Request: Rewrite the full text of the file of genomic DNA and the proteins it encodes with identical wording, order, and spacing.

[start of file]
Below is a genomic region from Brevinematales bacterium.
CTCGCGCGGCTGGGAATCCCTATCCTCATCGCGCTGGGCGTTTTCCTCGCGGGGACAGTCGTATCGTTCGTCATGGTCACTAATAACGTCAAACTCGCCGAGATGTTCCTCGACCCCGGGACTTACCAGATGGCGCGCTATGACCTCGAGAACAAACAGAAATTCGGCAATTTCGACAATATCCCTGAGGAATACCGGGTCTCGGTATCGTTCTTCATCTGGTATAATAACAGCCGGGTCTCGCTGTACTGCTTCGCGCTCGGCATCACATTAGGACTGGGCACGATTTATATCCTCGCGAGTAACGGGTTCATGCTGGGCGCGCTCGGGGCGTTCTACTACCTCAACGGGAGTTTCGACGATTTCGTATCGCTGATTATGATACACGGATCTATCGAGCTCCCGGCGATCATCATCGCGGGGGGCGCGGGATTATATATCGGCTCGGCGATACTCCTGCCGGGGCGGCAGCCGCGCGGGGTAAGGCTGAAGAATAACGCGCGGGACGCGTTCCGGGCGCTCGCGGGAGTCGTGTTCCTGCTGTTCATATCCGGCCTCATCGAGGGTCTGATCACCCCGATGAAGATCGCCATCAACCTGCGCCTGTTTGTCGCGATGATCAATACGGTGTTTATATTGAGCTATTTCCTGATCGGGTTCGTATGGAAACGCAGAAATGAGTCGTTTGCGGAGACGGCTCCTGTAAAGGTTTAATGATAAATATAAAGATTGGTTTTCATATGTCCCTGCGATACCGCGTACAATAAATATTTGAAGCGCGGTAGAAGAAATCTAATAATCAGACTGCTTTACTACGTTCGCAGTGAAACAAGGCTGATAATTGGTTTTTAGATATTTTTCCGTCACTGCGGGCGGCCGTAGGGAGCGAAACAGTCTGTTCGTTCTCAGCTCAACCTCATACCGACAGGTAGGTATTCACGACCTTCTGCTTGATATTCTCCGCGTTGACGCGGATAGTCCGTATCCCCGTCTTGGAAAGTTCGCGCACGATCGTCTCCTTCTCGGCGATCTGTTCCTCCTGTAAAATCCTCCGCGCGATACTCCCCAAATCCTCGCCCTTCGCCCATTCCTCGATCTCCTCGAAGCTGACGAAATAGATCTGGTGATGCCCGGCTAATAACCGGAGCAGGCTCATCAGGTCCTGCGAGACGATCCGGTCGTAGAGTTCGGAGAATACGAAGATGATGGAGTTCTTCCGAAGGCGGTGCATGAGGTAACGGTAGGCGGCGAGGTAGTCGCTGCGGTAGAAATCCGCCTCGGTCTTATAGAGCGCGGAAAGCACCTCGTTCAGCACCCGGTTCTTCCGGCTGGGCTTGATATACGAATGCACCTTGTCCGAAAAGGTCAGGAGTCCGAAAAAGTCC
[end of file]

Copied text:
Below is a genomic region from Brevinematales bacterium.
CTCGCGCGGCTGGGAATCCCTATCCTCATCGCGCTGGGCGTTTTCCTCGCGGGGACAGTCGTATCGTTCGTCATGGTCACTAATAACGTCAAACTCGCCGAGATGTTCCTCGACCCCGGGACTTACCAGATGGCGCGCTATGACCTCGAGAACAAACAGAAATTCGGCAATTTCGACAATATCCCTGAGGAATACCGGGTCTCGGTATCGTTCTTCATCTGGTATAATAACAGCCGGGTCTCGCTGTACTGCTTCGCGCTCGGCATCACATTAGGACTGGGCACGATTTATATCCTCGCGAGTAACGGGTTCATGCTGGGCGCGCTCGGGGCGTTCTACTACCTCAACGGGAGTTTCGACGATTTCGTATCGCTGATTATGATACACGGATCTATCGAGCTCCCGGCGATCATCATCGCGGGGGGCGCGGGATTATATATCGGCTCGGCGATACTCCTGCCGGGGCGGCAGCCGCGCGGGGTAAGGCTGAAGAATAACGCGCGGGACGCGTTCCGGGCGCTCGCGGGAGTCGTGTTCCTGCTGTTCATATCCGGCCTCATCGAGGGTCTGATCACCCCGATGAAGATCGCCATCAACCTGCGCCTGTTTGTCGCGATGATCAATACGGTGTTTATATTGAGCTATTTCCTGATCGGGTTCGTATGGAAACGCAGAAATGAGTCGTTTGCGGAGACGGCTCCTGTAAAGGTTTAATGATAAATATAAAGATTGGTTTTCATATGTCCCTGCGATACCGCGTACAATAAATATTTGAAGCGCGGTAGAAGAAATCTAATAATCAGACTGCTTTACTACGTTCGCAGTGAAACAAGGCTGATAATTGGTTTTTAGATATTTTTCCGTCACTGCGGGCGGCCGTAGGGAGCGAAACAGTCTGTTCGTTCTCAGCTCAACCTCATACCGACAGGTAGGTATTCACGACCTTCTGCTTGATATTCTCCGCGTTGACGCGGATAGTCCGTATCCCCGTCTTGGAAAGTTCGCGCACGATCGTCTCCTTCTCGGCGATCTGTTCCTCCTGTAAAATCCTCCGCGCGATACTCCCCAAATCCTCGCCCTTCGCCCATTCCTCGATCTCCTCGAAGCTGACGAAATAGATCTGGTGATGCCCGGCTAATAACCGGAGCAGGCTCATCAGGTCCTGCGAGACGATCCGGTCGTAGAGTTCGGAGAATACGAAGATGATGGAGTTCTTCCGAAGGCGGTGCATGAGGTAACGGTAGGCGGCGAGGTAGTCGCTGCGGTAGAAATCCGCCTCGGTCTTATAGAGCGCGGAAAGCACCTCGTTCAGCACCCGGTTCTTCCGGCTGGGCTTGATATACGAATGCACCTTGTCCGAAAAGGTCAGGAGTCCGAAAAAGTCC